By Huffington Post. Wow, this one’s a doozy. Oh, and by the way, guys, congrats on your Pulitzer!
What it takes to win Pulitzers, most of the time, is big budgets, smart reporters, and weighty topics of national import. But most of the stories that shape our national debates, and thereby our future, are nothing like this sort of award bait. Most of those stories are more like “NASA Global Warming Stance Blasted By 49 Astronauts, Scientists Who Once Worked At Agency,” a short piece in the Huffington Post last week.
This article recycled a press release announcing that a bunch of former NASA employees, including some astronauts and scientists but no climate experts, had taken issue with the agency over its work on global warming. Findings that “man-made carbon dioxide is having a catastrophic impact on global climate change are not substantiated,” the retirees charged. The article — written not by one of HuffPo’s famously uncompensated bloggers, but by its science editor, David Freeman — didn’t offer a single fact in rebuttal of the letter. But at the end, it asked: “What do you think? Is NASA pushing ‘unsettled science’ on global warming?”
It was a ludicrous postscript, one that abdicated the very purpose of science coverage. Journalists who specialize in science are our proxies to help us figure out what’s trustworthy in realms where we lack detailed expertise ourselves and don’t have time to acquire it. Asking for opinions online can be entertaining — but the climate debate isn’t the same thing as, say, weighing in on whether “The Hunger Games” movie did justice to the book.
Recognizing the boneheadedness of its move, and responding tosearing criticism from folks like Grist’s David Roberts, HuffPo soon withdrew its query. It turned out that, in fact, the editors already had their own answer. They disagreed with the letter-signers! They do have a “reality meter” on this subject; it must’ve just been switched off during the preparation of the original post.
We’ve removed the question because HuffPost is not agnostic on the matter. Along with the overwhelming majority of the scientific community (including 98% of working climate scientists), we recognize that climate change is real and agree with the agencies and experts who are concerned about the role of carbon dioxide.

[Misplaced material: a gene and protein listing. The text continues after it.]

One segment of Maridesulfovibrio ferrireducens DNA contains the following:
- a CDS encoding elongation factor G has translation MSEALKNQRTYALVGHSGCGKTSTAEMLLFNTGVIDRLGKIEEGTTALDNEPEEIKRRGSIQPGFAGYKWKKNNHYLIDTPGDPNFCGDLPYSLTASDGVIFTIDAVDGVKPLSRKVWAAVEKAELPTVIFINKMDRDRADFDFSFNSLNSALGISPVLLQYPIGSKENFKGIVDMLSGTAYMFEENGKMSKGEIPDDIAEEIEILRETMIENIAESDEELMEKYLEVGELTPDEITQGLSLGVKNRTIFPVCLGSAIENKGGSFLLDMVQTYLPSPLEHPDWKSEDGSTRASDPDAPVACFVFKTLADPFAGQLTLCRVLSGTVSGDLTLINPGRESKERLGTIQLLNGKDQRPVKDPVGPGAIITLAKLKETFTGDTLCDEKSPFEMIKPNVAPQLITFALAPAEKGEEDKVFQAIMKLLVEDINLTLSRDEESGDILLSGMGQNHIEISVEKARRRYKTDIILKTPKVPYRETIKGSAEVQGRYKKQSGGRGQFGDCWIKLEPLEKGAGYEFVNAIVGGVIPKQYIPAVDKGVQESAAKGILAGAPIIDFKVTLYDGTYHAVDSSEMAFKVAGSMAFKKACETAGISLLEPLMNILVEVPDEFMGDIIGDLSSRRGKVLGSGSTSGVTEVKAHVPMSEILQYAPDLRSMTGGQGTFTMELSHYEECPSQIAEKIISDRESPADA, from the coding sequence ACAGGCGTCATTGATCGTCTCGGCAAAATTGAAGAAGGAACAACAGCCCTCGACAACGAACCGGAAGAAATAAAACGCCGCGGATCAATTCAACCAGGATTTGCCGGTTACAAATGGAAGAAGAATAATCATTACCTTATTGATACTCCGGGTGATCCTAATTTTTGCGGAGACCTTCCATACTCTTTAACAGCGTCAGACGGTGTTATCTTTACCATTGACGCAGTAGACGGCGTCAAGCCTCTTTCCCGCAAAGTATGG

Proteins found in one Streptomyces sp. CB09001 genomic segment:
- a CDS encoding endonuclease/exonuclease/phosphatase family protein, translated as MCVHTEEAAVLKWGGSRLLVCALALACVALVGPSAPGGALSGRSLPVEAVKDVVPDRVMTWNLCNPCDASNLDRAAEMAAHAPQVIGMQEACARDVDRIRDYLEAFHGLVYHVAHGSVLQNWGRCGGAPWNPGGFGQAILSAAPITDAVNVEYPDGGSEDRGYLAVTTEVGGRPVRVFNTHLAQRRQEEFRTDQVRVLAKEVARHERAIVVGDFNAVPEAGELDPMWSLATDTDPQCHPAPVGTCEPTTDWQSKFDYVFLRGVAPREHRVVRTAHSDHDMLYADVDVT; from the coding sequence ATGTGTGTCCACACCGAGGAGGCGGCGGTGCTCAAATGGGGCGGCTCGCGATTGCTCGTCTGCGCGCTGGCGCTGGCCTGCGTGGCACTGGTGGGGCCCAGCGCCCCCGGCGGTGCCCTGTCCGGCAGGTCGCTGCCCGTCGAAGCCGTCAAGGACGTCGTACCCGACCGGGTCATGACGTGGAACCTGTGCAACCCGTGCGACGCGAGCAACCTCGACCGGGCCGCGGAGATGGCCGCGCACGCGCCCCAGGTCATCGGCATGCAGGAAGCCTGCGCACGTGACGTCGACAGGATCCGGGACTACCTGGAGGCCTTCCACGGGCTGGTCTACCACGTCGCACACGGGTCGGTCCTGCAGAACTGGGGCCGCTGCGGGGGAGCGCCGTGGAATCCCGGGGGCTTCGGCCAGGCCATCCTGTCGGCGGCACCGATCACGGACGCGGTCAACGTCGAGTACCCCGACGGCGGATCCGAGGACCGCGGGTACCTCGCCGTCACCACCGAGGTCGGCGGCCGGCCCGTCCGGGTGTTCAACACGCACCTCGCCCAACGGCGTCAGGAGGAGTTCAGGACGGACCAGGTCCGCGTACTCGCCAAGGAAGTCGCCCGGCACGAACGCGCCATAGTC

This was the right thing to do, and it placated the critics. “Let’s all move on,” Roberts wrote.
I’m afraid I’m not quite ready to do that — because this little dustup offers precious insight into a much more significant and widespread phenomenon in climate coverage. The NASA letter is a perfect case study in what press critic Jay Rosen has called “verification in reverse.”
Here’s Rosen, with whom I chatted about this issue on Friday (here’s afull transcript):
Verification is taking something that might be true, and trying to nail it down with facts. In reverse verification you take something that’s been nailed down and try to introduce doubt about it. “Was Obama born in the United States?” is the clearest example. The phenomenon of “verification in reverse” poses a special problem for journalists. On the one hand, they are supposed to report what people are saying. They are supposed to bring us the news of controversies, protests, disagreements. “Conflict makes news,” and all that. On the other hand, verification is their business. If they cannot support that, they cannot support themselves or their users. They are socially useless, in fact, if they cannot stand up for verification.
Rosen’s “verification in reverse” helps us understand the game that’s being played by climate-change denialists. They are manufacturing events that seem to play by the rules of reported journalism, yet are essentially fraudulent.